The thing about Hufflepuff you see, is that it’s the house for everyone, or at least anyone. Hufflepuff sometimes gets a bad rap or simply goes unnoticed, because it’s hard to apply a clear strength or trait to it (like Gryffindors courage or Slytherin’s ambition), not because Hufflepuffs are inherently unremarkable, but because Helga Hufflepuff believed that everyone had value and was happy to have anyone in her house.

Hufflepuff is the kind of club I want to be in, is what I’m saying. And, given Helga’s attitude about it, I’m quite certain that wanting to be in Hufflepuff is more than sufficient qualification to get sorted into Hufflepuff (we know the Sorting Hat takes that sort of thing into consideration, even!).

And I’d like to think that many of the lovely aces of all kinds would be right there with me :)

The “Shit Cis People Say” Alphabet: H is for “how do you have sex?”

Welcome to another episode of the Shit Cis People Say Alphabet! Today:

H is for “how do you have sex?”

This question? It’s not even just relevant to trans people – it’s a common question  directed at LGBQ+ folks as well. The clearest answer in most cases (unless you’re planning on having sex with the person asking it, I guess?) is ‘um, none of your darn business.’ It is kind of amazing how simply being trans can open a person up to the kinds of invasive questions that they would never dream of asking in any other context. Suddenly we’re not people; we’re research subjects, or more often merely objects of fleeting curiosity.

But, even setting that aside, this question? It just depresses me, on so many levels. I do want to acknowledge upfront that for some trans people (as for some cis people) the answer is always simply going to be “I don’t have sex.” Because not everyone wants to , and not everyone has sex even if they do want to. But again, even setting that aside, I don’t understand how this is even confusing to people.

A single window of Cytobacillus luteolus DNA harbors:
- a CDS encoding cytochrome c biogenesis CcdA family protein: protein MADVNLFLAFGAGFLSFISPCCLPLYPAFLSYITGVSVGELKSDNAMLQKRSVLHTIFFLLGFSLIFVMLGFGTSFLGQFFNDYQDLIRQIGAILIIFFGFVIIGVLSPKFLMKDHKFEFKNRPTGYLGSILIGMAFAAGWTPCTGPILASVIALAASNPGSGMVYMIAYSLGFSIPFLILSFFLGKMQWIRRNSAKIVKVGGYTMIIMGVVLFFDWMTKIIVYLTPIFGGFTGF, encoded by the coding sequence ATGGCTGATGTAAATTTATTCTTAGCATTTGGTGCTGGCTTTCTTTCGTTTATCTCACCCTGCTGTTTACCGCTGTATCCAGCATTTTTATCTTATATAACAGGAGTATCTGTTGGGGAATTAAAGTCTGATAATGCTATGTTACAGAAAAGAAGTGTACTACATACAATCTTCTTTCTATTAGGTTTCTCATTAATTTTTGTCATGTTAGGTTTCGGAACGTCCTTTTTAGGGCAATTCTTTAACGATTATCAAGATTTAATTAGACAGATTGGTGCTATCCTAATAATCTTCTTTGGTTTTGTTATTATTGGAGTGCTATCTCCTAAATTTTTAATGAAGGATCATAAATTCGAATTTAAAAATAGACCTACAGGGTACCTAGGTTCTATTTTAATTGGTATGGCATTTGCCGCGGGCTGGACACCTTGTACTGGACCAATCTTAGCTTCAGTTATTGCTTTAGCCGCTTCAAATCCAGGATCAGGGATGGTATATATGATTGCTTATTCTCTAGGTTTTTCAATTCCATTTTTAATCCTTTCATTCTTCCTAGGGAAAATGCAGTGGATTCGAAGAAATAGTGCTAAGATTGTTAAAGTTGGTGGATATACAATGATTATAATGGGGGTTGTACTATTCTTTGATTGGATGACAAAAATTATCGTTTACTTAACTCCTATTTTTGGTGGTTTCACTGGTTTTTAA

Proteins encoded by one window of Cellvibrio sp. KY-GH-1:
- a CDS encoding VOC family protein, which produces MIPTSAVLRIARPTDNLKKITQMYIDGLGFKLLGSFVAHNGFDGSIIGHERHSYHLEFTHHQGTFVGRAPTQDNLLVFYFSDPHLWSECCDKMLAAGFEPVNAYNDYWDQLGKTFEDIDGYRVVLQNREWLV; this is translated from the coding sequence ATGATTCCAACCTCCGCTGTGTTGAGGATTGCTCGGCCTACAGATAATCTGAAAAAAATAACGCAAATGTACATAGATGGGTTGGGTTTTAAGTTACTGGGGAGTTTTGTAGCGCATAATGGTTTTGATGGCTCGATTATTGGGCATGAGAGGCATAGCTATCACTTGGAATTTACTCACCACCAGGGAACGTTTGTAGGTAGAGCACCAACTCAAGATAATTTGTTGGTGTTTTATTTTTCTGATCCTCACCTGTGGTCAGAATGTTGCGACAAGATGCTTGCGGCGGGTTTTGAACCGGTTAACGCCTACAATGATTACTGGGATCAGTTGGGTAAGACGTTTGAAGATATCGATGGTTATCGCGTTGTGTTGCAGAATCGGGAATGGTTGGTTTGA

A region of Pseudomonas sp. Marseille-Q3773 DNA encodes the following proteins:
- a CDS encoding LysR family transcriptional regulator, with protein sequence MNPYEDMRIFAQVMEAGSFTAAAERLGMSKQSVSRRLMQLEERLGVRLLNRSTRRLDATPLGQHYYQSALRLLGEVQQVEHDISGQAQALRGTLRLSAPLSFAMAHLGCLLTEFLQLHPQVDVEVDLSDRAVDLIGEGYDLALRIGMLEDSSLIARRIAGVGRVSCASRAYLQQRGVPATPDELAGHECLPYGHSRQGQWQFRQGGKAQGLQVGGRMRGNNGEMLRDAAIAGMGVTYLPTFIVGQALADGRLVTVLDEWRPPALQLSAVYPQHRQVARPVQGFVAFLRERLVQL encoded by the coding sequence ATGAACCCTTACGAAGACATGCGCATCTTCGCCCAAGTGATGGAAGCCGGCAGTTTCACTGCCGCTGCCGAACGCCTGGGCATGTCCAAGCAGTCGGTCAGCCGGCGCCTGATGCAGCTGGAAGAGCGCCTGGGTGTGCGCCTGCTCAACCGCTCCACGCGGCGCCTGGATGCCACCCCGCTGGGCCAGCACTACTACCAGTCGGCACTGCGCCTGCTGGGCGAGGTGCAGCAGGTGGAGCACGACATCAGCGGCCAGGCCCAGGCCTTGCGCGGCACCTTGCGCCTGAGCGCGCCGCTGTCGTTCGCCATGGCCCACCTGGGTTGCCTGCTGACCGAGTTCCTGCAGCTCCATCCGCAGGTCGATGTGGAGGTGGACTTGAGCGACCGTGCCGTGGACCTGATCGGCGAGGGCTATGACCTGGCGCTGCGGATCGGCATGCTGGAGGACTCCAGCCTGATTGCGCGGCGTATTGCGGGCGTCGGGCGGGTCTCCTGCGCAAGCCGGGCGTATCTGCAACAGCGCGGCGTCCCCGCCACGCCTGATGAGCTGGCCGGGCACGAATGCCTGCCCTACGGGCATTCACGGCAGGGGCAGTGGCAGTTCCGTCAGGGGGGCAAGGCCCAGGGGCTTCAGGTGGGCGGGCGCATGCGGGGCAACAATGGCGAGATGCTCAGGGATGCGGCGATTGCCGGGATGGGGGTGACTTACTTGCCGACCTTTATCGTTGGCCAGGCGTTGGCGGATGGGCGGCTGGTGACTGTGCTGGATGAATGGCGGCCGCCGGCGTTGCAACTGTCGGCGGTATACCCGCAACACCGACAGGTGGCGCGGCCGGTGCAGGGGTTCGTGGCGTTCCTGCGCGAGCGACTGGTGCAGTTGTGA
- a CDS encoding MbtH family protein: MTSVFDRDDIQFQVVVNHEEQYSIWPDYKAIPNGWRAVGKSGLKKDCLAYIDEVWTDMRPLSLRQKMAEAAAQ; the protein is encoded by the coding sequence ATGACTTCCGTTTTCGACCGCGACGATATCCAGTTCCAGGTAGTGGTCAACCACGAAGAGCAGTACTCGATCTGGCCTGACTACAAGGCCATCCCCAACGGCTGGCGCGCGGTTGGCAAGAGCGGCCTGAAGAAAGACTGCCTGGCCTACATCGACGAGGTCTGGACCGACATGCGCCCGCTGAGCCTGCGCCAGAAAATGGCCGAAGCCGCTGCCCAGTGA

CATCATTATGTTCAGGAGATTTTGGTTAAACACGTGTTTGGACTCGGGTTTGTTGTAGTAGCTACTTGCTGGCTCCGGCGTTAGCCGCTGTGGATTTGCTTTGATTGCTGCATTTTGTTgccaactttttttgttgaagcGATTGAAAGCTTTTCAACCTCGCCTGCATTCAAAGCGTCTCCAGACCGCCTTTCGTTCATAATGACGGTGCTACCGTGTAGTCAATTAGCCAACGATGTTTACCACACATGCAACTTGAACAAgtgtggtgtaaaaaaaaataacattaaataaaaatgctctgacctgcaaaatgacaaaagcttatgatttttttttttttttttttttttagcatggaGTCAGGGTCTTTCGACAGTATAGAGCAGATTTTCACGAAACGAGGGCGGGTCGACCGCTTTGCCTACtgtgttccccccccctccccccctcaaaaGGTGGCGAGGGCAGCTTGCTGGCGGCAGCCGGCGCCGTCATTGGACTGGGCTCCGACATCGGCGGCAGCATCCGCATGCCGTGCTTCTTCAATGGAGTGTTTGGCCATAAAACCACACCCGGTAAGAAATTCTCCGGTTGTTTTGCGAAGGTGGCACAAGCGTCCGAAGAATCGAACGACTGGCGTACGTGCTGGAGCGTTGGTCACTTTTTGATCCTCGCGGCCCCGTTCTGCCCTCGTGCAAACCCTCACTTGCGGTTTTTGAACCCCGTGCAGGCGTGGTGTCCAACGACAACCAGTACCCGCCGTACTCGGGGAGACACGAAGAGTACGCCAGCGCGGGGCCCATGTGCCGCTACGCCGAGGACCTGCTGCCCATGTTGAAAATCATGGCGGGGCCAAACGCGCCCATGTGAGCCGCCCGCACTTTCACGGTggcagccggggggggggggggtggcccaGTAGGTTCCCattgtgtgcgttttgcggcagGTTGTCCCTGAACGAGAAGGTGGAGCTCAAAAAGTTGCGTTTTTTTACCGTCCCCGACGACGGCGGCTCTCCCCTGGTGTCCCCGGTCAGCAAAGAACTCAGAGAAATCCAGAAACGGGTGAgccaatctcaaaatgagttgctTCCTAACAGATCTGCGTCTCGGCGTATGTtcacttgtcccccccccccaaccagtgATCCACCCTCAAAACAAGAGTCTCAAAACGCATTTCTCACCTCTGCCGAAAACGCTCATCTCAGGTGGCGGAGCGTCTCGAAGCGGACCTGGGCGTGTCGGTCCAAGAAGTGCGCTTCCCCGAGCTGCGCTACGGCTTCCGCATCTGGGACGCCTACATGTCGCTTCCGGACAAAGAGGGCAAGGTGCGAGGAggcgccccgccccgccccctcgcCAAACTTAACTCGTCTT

Because you know how I have sex with other people? [This is not going not be explicit, it’s ok!]

Me and the people I have sex with, we touch each other in whatever ways feel good to us. Or we try to, though it doesn’t always work out that way, I guess. But really, that’s it. And I really hope that’s how most people do it.

Just, like, if you seriously can’t think of ways that people with, I guess, different genital combinations than the ones you’re used to in your own sex life might be able to touch each pleasurably? You are seriously lacking in imagination, at best.

Because the thing is, genitals are somewhat important to sex, for most people, of course. But, so are so many other body parts that people possess regardless of gender or sexual orientation or whether they are trans. Most of us have hands, with fingers on them, or other appendages that can probably be used to do things.

Like, seriously? You can’t think of *any* sex acts you might participate in that the trans person in front of you is also capable of? Really?

Or are you just actually hoping for the dirty details, because you’re just that much of a creep? Which is it?


Check out the rest of the “Shit Cis People Say” alphabet!